63. ^ Official Report, 8th May 2008Scottish Parliament
  64. ^ Q&A: Wendy Alexander donations row , BBC, 1 December 2007
  65. ^ Alexander wrote to illegal donor, BBC News Online, 30 November 2007
  66. ^ Bombshell for Labour on illegal donations, The Scotsman, 1 December 2007
  67. ^ Alexander in clear over donations, BBC News Online, 7 February 2008
  68. ^ Statement by the Electoral Commission, Electoral Commission, 7 February 2008
  69. ^ Alexander in clear over donation, BBC News Online, 7 February 2008
  70. ^ Alexander reported over donations, BBC News Online, 3 February 2008
  71. ^ Alexander will not be prosecuted
  72. ^ a b Labour leader faces one-day ban
  73. ^ Official Report, Decision Time, 4th Sep 2008 Scottish Parliament
  74. ^ MSPs vote against Alexander ban
  75. ^ A look at former Scottish Labour leader Wendy Alexander
  76. ^ a b Wendy Alexander to quit Scots parliament at election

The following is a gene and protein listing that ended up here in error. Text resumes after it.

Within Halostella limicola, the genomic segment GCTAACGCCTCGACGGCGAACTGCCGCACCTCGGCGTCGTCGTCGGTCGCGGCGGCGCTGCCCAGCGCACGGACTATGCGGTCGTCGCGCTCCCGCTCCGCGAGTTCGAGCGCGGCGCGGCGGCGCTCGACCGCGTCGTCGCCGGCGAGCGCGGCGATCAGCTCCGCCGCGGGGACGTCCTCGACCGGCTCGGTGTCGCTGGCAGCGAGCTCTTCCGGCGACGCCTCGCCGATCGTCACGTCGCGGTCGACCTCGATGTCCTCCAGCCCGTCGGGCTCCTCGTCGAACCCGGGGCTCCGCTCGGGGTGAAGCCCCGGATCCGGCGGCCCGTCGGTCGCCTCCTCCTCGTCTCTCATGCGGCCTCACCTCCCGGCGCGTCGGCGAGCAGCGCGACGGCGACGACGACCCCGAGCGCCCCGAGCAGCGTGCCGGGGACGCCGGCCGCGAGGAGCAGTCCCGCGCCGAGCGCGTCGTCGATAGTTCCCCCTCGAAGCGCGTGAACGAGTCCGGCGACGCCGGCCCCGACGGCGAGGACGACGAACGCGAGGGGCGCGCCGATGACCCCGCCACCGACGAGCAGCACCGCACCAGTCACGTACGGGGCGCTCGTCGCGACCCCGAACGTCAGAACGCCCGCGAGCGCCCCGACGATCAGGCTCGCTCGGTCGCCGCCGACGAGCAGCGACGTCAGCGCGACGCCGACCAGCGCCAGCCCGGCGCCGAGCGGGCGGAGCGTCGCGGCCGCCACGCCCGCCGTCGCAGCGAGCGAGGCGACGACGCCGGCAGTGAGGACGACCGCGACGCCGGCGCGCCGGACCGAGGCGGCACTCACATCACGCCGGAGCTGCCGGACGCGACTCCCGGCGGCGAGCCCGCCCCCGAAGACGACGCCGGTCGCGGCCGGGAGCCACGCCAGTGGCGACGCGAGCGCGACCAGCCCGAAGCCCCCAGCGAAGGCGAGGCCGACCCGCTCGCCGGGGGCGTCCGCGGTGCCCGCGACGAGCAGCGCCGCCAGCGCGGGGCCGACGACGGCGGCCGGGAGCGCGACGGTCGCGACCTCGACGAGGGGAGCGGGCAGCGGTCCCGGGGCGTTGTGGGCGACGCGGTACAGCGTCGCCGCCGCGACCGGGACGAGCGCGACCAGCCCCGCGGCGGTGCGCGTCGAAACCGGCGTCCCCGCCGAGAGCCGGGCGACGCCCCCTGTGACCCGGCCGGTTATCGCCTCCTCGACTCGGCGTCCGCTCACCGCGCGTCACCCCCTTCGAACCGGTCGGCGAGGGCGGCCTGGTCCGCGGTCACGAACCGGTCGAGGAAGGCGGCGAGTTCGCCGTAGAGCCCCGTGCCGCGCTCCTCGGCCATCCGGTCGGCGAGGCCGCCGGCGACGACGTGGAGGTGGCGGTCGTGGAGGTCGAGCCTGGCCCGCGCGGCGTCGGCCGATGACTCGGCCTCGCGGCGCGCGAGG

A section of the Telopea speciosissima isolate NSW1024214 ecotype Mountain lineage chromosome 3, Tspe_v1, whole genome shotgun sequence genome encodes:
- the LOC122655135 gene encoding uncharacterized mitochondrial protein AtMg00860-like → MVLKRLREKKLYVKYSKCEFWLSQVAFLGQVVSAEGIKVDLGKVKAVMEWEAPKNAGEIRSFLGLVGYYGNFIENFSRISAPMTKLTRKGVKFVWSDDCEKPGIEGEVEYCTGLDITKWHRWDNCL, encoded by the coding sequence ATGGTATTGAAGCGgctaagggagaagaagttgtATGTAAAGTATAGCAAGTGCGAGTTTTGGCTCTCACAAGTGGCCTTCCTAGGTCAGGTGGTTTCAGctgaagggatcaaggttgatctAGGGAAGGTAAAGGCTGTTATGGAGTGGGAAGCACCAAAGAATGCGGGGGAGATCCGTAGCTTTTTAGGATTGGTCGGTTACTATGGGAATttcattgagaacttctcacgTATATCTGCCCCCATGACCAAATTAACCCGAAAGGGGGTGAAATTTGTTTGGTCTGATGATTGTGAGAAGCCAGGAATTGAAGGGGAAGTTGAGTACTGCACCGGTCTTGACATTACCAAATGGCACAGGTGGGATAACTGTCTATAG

77. ^ MSPs call for more Holyrood power under Scotland Bill
  78. ^ The Wendy Alexander plan aims to bridge gap in nation's finances
  79. ^ Q&A: Scotland Bill
  80. ^ Official Report - Meeting of the Parliament 10 March 2011
  81. ^ A Look at former Scottish Labour leader Wendy Alexander

External links[edit]

Scottish Parliament
Constituency created Member of the Scottish Parliament for Paisley North
1999–2011
Next:
Constituency abolished
Political offices
Office created Minister for Communities
1999–2000
Office abolished
Preceded by
Henry McLeish
Minister for Enterprise and Lifelong Learning
2000–2001
Office abolished
Office created Minister for Enterprise, Transport and Lifelong Learning
2001–2002
Succeeded by
Iain Gray
Party political offices
Preceded by
Jack McConnell
Leader of Labour in the Scottish Parliament
2007–2008
Succeeded by
Iain Gray